Not always, obviously. Some people are congenitally oblivious — we share this Earth with Althouse, after all — but I think this is how they can work, and likely even how they’re intended to.

          • mark f says:

            For example, here’sDan Foster at NRO arguing that “The River” and Bruce Springsteen are conservative because marginal tax rates were higher at the time of its writing (I guess the larger point is supposed to be that New Deal liberalism is to blame for all which Bruce laments). Key line: “It doesn’t even matter if I’m wrong about this.”

    • Colin says:

      I am under explicit orders to make sure that “The River” is played at my father’s funeral one day (save for the “getting a girl pregnant” part, it’s pretty much his youth in the industrial Ohio River valley as a young man). That song could indeed convert.

    • Elk says:

      What part of Pennsyltucky? The Springsteen fans I know from the northern tier didn’t become liberals but they didn’t become republican douches either. Mostly remained conservative hicks who like guns. They dont hate seem to hate unions or minorities which is an improvement over the average resident.

  12. wengler says:

    I hated Springsteen ever since he hugged Chris Christie.

  13. Ron says:

    I was and am a HUGE Springsteen performance fan, and love a bunch of his work, but have been left cold by everything basically since and including The Rising, so I certainly understand where you’re coming from.

    With that said, as a longtime fan (I’ll skip the bona fides) it seems to me to be cherry picking to compare anything else he’s ever done to The River and proclaim it wanting. I know it’s one man’s opinion, but I don’t think he’s ever written anything else with close to the emotional truth of that song. Along with Racing in the Streets, for me, it’s his portrayal of the women in these dead end relationships that work so well.

    She sits on the porch of her daddy’s house
    But all her pretty dreams are torn
    She stares off alone into the night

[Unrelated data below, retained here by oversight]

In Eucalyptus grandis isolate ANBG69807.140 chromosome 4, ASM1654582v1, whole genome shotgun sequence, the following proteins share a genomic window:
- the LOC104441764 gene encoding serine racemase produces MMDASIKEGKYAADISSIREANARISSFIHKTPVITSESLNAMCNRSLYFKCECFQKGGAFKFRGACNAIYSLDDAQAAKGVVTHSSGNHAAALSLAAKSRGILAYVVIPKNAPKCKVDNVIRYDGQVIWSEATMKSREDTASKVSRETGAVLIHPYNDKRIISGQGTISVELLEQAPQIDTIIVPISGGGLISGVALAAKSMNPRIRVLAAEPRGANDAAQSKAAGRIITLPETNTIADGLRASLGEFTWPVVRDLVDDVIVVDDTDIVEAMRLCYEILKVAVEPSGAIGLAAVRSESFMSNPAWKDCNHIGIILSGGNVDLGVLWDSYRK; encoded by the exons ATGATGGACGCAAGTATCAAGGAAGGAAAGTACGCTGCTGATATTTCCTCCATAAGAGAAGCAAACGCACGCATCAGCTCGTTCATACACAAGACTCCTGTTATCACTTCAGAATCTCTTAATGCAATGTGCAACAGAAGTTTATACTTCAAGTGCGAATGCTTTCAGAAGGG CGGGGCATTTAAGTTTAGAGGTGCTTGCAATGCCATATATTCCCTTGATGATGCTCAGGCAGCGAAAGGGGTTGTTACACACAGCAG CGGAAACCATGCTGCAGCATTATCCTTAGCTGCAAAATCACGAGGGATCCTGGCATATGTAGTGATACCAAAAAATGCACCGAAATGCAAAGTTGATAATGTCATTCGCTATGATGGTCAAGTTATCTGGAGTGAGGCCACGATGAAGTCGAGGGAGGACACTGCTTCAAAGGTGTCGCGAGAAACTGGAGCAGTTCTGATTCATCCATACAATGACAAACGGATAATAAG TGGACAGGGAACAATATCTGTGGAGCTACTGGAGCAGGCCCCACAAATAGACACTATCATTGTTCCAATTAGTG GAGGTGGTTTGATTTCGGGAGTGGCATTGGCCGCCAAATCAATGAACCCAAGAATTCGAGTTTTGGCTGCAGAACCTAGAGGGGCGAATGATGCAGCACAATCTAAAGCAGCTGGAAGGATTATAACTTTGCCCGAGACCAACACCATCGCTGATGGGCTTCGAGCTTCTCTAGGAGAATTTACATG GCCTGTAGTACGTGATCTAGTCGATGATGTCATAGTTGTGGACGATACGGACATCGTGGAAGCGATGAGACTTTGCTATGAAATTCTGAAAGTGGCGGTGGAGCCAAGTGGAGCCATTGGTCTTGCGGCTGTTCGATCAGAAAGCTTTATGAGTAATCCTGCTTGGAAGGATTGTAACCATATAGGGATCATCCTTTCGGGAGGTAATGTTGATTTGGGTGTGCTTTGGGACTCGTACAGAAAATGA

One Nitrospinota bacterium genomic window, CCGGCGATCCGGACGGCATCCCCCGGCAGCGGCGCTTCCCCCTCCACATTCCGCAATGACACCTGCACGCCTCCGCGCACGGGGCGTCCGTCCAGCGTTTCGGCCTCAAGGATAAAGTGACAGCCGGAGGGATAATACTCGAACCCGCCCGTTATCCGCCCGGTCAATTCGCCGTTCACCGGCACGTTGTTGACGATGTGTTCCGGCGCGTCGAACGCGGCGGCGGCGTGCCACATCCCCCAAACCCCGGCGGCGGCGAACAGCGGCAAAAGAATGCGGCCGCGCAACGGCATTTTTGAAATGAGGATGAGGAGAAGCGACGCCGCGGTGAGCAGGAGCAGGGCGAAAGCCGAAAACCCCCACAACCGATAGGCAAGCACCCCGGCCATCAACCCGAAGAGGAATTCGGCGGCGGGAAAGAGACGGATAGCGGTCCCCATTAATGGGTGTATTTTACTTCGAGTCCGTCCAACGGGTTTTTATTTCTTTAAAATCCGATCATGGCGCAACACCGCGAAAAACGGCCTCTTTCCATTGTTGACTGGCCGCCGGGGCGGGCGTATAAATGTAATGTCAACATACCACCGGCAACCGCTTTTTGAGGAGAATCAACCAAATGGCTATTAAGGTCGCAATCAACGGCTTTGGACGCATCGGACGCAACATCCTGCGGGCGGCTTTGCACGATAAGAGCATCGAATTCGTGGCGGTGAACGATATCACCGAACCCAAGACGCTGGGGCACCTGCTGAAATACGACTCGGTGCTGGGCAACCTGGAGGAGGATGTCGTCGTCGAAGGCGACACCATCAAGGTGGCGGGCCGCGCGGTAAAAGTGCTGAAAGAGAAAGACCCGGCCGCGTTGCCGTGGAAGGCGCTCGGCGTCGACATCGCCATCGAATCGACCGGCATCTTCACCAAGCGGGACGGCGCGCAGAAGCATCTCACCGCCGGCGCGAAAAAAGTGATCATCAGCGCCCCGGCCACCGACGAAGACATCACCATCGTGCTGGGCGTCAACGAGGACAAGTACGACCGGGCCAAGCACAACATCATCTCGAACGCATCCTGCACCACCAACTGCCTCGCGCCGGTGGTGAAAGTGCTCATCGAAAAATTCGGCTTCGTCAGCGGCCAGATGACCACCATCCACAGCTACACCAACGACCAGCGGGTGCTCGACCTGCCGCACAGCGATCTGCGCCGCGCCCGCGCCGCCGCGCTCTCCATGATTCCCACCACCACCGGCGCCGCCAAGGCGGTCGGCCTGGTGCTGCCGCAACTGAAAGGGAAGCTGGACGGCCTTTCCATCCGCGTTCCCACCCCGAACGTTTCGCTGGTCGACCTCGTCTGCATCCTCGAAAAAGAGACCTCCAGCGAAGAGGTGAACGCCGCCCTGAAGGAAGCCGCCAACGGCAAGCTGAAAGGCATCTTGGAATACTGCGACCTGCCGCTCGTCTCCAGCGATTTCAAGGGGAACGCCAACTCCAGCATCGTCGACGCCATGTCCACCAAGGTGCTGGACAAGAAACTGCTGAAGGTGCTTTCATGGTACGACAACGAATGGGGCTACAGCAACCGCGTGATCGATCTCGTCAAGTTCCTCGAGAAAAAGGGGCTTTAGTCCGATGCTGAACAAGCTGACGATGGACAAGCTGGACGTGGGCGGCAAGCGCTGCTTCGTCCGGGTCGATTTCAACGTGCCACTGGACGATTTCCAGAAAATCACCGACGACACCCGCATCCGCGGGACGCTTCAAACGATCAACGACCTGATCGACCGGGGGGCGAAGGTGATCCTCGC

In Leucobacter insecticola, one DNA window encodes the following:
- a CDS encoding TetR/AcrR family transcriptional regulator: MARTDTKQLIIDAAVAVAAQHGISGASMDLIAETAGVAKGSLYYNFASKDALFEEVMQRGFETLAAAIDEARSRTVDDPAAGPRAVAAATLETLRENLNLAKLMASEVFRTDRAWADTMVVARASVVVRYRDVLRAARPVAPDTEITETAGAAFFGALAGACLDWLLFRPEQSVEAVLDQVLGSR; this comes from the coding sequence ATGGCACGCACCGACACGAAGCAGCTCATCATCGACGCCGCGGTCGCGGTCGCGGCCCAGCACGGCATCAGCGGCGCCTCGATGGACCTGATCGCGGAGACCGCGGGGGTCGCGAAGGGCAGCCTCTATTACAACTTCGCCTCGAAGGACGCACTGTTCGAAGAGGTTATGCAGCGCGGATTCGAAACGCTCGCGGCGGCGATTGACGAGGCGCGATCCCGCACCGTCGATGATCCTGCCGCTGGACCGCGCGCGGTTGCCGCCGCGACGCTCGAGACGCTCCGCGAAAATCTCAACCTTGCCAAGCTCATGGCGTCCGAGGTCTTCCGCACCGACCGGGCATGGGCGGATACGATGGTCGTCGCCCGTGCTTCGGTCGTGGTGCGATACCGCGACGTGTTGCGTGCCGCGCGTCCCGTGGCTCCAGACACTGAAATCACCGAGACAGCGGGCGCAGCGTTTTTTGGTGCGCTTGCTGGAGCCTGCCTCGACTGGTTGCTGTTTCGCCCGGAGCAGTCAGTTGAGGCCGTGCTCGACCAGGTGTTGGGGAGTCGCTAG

With the eyes of one who hates for just being born

    Springsteen, at his best, understands why his male characters feel threatened and weak. He hates it, but he doesn’t blame anyone for the fact that there’s not much work “on account of the economy.” It’s only through the eyes of the women in his world that he understands that, when someone feels worthless, everyone around them feels helpless. The women in these songs cry out that the man they fell for doesn’t exist anymore, and they hate the world for the disappearance, even as they’re still rooting for the men to overcome.

    That’s an impossible standard to reach every time. I love Springsteen because he’s reached it more often than almost anybody else. But complaining that he didn’t do it this time comes off sounding like someone who complains, upon seeing the Manchester Madonna that it’s no Sistine Chapel.

    • SEK says:

      I cherry-picked by necessity. I could’ve written a 50,000 word long post on his early catalog, but that seemed excessive. That said, I don’t think there’s anything wrong with praising someone for their best work. I’m not even sure it’s his best, as I’m partial, to put it mildly, to “Lost in the Flood.” That’s more on the strength of the performance, but I have a soft-spot for the word-play for it’s almost own sake.

      But I take your point.

  14. Sir Charles says:

    Well they closed down the auto plant in Mahwah late that month,
    Ralph went out lookin’ for a job, but he didn’t find none,
    He came home to drunk from mixing Tangueray and wine,
    He got a gun, shot a night clerk and now they call him Johnny 99.

    and later

    Judge, judge I got debts no honest man can pay,
    The bank was holding my mortgage and was gonna take my house away,
    Now I ain’t saying that makes me an innocent man,
    But it was more than all this that put that gun in my hand.

    The River and Nebraska are, to my mind, two of the greatest examples of popular political art — Darkness and Born in the USA aren’t too shabby either — and they shine by being personal, specific, and non-doctrinal. See, e.g. Stolen Car and State Trooper. The politics are implicit and nothing reads like a manifesto.

    • Mike F. says:

      This.
      You should try and find a review of Nebraska that In These Times ran back in the day. The opening sentence IIRC was: “Bruce Springsteen has been trying to catch up with Walt Whitman for ten years, and he finally did”.
      The Road and The River are the American metaphors. No one put them to use quite like the Boss.

  15. Rick Massimo says:

    The greatest tweet of Election Night – I don’t know whether TBogg wrote it or it appeared on his live-Tweeting feed – was “Now can we stop pretending “We Take Care of Our Own” isn’t an awful song?”

  16. Manju says:

    The River’s haunting music accompanied by master storytelling make it a great tune…and that’s a fine performance of it.